L. Trotsky

What Is Fascism

Extracts From a Letter to a Comrade

(November 1931)

Written: 15 November 1931.<<br /> Source: The Militant, Vol. V No. 3 (Whole No. 99), 16 January 1932, p. 4.
Transcription/HTML Mark-up: Einde O’Callaghan for the Trotsky Internet Archive.
Copyleft: Leon Trotsky Internet Archive (www.marxists.org) 2012. Permission is granted to copy and/or distribute this document under the terms of the Creative Commons Attribution-ShareAlike 2.0.

I am writing you today regarding the question of Fascism. It would be well if you were to discuss three questions with the English comrades, since in this manner we can arrive at conclusions and definite views.

What is Fascism? The name originated in Italy. Were all the forms of counter-revolutionary dictatorship Fascist or not? That is, prior to the advent of Fascism in Italy.

The former dictatorship in Spain, of Primo de Rivera, is called a Fascist dictatorship by the Comintern. Is this correct or not? We believe that it is incorrect.

The Fascist movement in Italy was a spontaneous movement of large masses, with new leaders from the rank and file. It is a plebeian movement in origin, directed and financed by big capitalist powers. It issued forth from the petty bourgeoisie, the slum proletariat and even to a certain extent, from the proletarian masses, Mussolini, a former socialist, is a “self-made” man arising from this movement.

Primo de Rivera was an aristocrat. He occupied a high military and bureaucratic post, and was chief governor of Catalonia. He accomplished his overthrowal with the state and military forces. The dictatorships of Spain and Italy are two totally different forms of dictatorship. It is necessary to distinguish between them. Mussolini had great difficulty in reconciling many old military institutions with the Fascist militia. This problem did not exist for Primo de Rivera.

The movement in Germany is analogous mostly to the Italian movement. It is a mass movement, with its leaders employing a great deal of socialist demagogy. This is necessary for the creation of the mass movement.

The genuine basis is the petty bourgeoisie. In Italy it is a very large base – the petty bourgeoisie of the towns and cities, and the peasantry. In Germany likewise, there is a large base for Fascism. In England there is less of that base because the proletariat is the overwhelming majority of the population: the peasant or farming stratum only an insignificant section.

It may be said, and this is true to a certain extent, that the new middle class, the functionaries of the state, the private administrators, etc., etc., can constitute such a base. But this is a new question that must be analyzed. This is a supposition. It is necessary to analyze just what it will be. It is necessary to foresee the Fascist movement growing from this or that element. But this is only a perspective which is controlled by events. I am not affirming that it is impossible for a Fascist movement to develop in England or for a Mosley or someone else to become a dictator. This is a question for the future. It is a far-fetched possibility.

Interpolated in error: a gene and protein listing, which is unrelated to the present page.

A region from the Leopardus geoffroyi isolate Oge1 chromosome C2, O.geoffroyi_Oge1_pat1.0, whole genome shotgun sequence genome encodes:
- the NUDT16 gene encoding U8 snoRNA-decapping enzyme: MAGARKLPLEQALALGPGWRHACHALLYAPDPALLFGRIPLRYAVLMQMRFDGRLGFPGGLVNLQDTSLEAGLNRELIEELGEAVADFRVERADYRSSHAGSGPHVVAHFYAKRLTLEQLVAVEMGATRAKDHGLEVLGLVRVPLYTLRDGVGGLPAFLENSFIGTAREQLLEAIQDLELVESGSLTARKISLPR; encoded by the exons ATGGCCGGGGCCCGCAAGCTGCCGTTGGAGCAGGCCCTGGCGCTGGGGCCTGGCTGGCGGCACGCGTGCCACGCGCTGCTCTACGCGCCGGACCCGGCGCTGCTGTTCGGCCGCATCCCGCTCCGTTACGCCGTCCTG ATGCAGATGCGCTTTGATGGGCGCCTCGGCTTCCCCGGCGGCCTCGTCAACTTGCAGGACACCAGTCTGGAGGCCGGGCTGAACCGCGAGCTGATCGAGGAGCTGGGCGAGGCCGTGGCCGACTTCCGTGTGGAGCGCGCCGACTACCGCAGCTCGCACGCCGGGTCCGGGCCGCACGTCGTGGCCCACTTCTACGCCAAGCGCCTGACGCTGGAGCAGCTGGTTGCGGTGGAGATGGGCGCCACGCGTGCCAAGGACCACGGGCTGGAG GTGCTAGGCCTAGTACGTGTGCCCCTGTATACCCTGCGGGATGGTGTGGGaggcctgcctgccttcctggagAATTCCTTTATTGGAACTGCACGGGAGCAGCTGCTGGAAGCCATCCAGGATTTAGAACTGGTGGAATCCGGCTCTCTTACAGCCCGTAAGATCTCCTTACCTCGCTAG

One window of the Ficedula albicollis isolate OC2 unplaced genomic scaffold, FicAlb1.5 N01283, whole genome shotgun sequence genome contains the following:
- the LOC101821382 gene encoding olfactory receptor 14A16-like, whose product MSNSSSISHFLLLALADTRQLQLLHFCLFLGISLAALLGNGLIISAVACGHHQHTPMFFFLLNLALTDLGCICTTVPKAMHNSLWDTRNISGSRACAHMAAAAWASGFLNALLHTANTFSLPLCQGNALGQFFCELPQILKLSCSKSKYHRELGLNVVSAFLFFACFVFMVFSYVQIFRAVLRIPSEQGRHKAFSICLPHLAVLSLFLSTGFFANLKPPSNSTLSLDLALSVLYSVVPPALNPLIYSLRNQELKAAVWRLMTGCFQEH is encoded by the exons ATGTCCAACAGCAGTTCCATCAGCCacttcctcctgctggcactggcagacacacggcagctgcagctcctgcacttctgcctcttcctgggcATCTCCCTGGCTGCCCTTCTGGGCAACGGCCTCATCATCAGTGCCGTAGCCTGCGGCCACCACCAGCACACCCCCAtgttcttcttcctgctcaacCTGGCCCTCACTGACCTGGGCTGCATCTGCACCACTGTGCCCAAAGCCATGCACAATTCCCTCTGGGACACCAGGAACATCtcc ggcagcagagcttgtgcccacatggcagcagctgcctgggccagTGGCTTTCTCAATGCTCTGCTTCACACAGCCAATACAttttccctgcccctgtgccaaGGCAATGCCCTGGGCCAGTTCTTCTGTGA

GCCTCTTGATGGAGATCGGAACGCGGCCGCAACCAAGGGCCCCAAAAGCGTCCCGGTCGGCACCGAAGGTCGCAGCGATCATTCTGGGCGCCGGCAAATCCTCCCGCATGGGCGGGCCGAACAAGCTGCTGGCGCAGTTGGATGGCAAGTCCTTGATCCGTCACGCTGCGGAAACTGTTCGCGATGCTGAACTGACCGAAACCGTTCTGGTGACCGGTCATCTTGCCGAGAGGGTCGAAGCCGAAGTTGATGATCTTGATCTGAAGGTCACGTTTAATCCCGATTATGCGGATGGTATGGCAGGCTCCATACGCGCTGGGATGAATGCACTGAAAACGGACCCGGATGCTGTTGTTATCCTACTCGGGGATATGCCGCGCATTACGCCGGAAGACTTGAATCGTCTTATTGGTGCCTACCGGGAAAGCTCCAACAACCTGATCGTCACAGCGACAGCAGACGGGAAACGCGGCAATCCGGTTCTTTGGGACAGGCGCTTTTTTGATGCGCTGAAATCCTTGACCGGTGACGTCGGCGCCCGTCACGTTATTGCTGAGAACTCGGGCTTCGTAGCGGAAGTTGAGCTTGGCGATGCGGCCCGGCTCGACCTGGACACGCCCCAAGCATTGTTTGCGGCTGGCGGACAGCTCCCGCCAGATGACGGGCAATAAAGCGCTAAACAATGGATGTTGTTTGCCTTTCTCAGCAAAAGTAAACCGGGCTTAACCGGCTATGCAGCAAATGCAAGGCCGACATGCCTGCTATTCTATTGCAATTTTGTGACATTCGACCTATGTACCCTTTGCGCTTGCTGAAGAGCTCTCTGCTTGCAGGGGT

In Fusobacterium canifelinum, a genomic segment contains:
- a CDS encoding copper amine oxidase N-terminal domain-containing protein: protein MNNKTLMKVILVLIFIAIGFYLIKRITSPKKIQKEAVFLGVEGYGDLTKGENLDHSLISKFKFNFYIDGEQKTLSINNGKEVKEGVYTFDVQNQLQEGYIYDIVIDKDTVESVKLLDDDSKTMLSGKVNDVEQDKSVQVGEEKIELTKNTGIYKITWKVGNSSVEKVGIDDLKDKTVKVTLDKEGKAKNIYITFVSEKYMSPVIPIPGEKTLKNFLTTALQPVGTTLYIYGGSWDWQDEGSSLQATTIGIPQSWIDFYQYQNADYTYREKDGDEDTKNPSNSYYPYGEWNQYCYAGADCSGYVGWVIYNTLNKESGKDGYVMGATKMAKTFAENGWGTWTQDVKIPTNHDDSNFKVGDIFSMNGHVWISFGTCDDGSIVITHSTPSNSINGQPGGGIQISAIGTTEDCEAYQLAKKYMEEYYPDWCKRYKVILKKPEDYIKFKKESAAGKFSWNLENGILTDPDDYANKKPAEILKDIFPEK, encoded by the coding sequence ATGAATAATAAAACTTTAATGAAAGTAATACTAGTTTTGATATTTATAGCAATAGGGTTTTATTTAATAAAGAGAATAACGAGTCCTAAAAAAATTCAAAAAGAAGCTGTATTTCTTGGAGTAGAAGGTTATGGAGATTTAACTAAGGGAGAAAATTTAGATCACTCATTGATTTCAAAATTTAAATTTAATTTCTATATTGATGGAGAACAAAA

To speak of it now as an imminent danger is not a prognosis but a mere prophecy. In order to be capable of foreseeing anything in the direction of Fascism, it is necessary to have a definition of that idea. What is Fascism? What is its base, its form and its characteristics? How will its development take place?

The aim of this is to show the English comrades that the question is not a simple one. It is necessary to proceed in a scientific and Marxian manner.

Now another question. Naturally, it is important that you occupy yourself with the isolated elements of the Left Opposition, but it is no less important to pay close attention to what is taking place in the Communist Party, the Independent Labor Party and the Labour Party. The first tremors or the earthquake must have produced very great cracks in the wall of the house, and the Bolshevik-Leninists can gain an influence among a large section of the labor movement. It is necessary to direct your attention not only to our little section but to everything that is happening in this great organism.

This letter is in very rough form. I have not even checked its contents but I trust that you will get the general sense of the ideas expressed ...

Kadikoy, November 15, 1931


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Last updated on: 23.3.2013